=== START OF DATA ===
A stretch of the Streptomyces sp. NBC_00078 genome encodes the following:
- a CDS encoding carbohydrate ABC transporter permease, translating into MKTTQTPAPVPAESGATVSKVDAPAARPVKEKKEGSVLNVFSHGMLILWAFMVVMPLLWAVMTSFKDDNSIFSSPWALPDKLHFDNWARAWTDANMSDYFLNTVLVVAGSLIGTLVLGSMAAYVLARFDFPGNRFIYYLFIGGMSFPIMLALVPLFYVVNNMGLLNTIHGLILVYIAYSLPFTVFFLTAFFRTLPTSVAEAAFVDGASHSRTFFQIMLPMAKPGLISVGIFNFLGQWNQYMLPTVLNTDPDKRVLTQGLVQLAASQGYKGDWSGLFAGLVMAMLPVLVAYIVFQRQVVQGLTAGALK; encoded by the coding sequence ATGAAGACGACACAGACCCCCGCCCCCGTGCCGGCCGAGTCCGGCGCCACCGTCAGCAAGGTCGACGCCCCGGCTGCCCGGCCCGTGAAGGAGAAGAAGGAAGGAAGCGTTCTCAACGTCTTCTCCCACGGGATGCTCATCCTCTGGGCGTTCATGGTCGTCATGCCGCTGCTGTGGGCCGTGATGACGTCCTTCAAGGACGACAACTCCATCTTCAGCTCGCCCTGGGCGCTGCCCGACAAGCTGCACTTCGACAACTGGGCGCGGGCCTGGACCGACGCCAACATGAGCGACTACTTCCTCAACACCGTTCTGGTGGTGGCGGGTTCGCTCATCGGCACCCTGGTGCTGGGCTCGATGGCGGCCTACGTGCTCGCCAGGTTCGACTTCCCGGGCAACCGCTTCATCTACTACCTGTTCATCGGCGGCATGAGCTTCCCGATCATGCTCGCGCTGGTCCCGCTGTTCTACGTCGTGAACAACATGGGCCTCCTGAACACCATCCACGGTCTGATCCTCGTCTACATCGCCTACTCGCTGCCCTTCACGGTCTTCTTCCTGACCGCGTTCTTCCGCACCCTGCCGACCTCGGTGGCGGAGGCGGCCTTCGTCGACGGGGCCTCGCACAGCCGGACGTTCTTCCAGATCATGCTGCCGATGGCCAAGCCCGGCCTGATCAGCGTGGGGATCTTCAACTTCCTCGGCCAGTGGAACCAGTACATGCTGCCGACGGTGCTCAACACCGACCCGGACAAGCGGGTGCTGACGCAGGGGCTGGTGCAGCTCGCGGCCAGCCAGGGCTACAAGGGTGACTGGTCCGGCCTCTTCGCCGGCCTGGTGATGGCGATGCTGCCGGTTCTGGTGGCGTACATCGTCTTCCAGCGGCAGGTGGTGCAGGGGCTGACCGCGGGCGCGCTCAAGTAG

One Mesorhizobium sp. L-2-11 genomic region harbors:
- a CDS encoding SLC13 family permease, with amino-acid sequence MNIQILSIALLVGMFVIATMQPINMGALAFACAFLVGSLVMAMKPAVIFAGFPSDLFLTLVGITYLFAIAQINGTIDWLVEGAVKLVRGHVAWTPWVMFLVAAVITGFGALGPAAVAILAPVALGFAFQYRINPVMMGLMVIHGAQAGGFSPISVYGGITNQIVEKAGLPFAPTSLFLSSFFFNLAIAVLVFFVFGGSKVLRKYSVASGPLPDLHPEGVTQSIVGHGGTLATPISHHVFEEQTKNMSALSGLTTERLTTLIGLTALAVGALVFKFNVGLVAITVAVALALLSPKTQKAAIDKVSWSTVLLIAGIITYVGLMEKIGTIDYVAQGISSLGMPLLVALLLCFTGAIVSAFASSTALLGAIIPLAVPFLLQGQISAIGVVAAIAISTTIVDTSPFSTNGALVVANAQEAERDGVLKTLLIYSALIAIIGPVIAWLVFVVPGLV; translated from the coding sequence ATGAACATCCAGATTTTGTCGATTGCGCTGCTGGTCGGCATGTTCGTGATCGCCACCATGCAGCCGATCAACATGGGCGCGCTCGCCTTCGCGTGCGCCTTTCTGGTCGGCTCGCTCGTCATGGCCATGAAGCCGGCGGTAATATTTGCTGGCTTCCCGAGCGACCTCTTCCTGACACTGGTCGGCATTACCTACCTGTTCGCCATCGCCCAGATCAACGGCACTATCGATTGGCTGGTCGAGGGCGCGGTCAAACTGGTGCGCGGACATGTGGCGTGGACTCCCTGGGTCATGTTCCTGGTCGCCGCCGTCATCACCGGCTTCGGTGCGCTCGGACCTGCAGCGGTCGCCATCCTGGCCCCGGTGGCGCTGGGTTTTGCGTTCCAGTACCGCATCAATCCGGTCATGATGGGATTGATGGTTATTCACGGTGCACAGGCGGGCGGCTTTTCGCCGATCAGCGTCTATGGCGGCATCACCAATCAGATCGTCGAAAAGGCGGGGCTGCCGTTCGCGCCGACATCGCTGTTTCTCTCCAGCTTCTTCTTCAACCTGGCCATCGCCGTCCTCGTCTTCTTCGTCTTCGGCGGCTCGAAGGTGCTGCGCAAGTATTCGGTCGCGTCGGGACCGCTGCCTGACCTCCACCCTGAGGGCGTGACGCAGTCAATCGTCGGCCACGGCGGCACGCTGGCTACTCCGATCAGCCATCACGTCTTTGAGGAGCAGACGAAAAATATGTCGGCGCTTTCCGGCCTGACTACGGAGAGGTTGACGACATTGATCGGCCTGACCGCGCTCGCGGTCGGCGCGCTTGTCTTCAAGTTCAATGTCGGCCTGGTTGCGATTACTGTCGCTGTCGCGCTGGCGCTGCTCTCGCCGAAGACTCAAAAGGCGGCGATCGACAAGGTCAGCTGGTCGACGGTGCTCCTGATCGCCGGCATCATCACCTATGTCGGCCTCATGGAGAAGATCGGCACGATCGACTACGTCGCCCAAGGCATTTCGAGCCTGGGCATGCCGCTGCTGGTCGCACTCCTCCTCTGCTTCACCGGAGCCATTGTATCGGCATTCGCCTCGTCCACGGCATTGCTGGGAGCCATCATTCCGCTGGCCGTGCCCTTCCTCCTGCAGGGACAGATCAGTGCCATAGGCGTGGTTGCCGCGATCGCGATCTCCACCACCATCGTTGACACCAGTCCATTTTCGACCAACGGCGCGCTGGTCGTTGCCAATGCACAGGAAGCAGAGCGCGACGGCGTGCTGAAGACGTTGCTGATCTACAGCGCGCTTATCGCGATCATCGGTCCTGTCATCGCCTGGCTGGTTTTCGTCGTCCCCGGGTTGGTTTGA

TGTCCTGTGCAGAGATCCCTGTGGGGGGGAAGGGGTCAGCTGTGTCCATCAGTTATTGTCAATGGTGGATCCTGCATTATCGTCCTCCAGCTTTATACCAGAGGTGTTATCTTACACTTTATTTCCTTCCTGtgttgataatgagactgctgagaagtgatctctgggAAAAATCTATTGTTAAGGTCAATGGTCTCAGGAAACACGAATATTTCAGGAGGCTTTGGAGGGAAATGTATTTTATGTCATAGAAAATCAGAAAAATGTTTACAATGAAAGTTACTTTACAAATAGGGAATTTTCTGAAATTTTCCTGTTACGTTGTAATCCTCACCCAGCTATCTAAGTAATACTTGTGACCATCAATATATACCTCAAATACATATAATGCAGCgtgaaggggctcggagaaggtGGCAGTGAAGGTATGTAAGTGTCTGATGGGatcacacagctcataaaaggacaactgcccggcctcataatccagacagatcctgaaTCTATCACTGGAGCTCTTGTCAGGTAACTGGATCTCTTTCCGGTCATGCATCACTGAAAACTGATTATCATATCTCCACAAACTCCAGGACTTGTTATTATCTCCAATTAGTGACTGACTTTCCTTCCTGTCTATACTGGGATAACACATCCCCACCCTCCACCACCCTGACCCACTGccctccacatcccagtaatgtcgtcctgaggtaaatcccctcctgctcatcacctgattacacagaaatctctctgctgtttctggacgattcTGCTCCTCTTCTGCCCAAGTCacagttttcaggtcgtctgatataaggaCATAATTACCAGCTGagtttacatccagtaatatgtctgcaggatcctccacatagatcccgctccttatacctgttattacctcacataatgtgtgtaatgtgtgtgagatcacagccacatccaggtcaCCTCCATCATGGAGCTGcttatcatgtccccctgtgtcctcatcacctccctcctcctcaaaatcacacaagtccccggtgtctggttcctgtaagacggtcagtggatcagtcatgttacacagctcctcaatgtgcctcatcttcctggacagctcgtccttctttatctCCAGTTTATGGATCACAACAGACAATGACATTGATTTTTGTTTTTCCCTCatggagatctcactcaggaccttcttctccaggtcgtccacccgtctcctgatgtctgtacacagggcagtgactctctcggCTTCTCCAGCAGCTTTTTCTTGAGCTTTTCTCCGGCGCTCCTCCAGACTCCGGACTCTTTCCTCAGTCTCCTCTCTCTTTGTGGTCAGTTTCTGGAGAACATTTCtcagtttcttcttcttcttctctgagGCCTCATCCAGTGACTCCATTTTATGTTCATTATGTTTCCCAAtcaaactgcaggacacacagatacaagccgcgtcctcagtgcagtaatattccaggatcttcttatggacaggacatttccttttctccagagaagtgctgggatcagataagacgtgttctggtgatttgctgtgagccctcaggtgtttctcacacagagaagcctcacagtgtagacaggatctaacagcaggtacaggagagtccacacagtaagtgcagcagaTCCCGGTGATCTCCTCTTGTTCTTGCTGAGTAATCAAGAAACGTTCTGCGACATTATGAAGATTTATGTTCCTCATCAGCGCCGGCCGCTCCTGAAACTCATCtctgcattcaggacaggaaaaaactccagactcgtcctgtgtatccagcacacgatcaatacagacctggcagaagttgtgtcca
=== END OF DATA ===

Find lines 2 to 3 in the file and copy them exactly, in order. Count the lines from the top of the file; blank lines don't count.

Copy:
- a CDS encoding carbohydrate ABC transporter permease, translating into MKTTQTPAPVPAESGATVSKVDAPAARPVKEKKEGSVLNVFSHGMLILWAFMVVMPLLWAVMTSFKDDNSIFSSPWALPDKLHFDNWARAWTDANMSDYFLNTVLVVAGSLIGTLVLGSMAAYVLARFDFPGNRFIYYLFIGGMSFPIMLALVPLFYVVNNMGLLNTIHGLILVYIAYSLPFTVFFLTAFFRTLPTSVAEAAFVDGASHSRTFFQIMLPMAKPGLISVGIFNFLGQWNQYMLPTVLNTDPDKRVLTQGLVQLAASQGYKGDWSGLFAGLVMAMLPVLVAYIVFQRQVVQGLTAGALK; encoded by the coding sequence ATGAAGACGACACAGACCCCCGCCCCCGTGCCGGCCGAGTCCGGCGCCACCGTCAGCAAGGTCGACGCCCCGGCTGCCCGGCCCGTGAAGGAGAAGAAGGAAGGAAGCGTTCTCAACGTCTTCTCCCACGGGATGCTCATCCTCTGGGCGTTCATGGTCGTCATGCCGCTGCTGTGGGCCGTGATGACGTCCTTCAAGGACGACAACTCCATCTTCAGCTCGCCCTGGGCGCTGCCCGACAAGCTGCACTTCGACAACTGGGCGCGGGCCTGGACCGACGCCAACATGAGCGACTACTTCCTCAACACCGTTCTGGTGGTGGCGGGTTCGCTCATCGGCACCCTGGTGCTGGGCTCGATGGCGGCCTACGTGCTCGCCAGGTTCGACTTCCCGGGCAACCGCTTCATCTACTACCTGTTCATCGGCGGCATGAGCTTCCCGATCATGCTCGCGCTGGTCCCGCTGTTCTACGTCGTGAACAACATGGGCCTCCTGAACACCATCCACGGTCTGATCCTCGTCTACATCGCCTACTCGCTGCCCTTCACGGTCTTCTTCCTGACCGCGTTCTTCCGCACCCTGCCGACCTCGGTGGCGGAGGCGGCCTTCGTCGACGGGGCCTCGCACAGCCGGACGTTCTTCCAGATCATGCTGCCGATGGCCAAGCCCGGCCTGATCAGCGTGGGGATCTTCAACTTCCTCGGCCAGTGGAACCAGTACATGCTGCCGACGGTGCTCAACACCGACCCGGACAAGCGGGTGCTGACGCAGGGGCTGGTGCAGCTCGCGGCCAGCCAGGGCTACAAGGGTGACTGGTCCGGCCTCTTCGCCGGCCTGGTGATGGCGATGCTGCCGGTTCTGGTGGCGTACATCGTCTTCCAGCGGCAGGTGGTGCAGGGGCTGACCGCGGGCGCGCTCAAGTAG

One Mesorhizobium sp. L-2-11 genomic region harbors: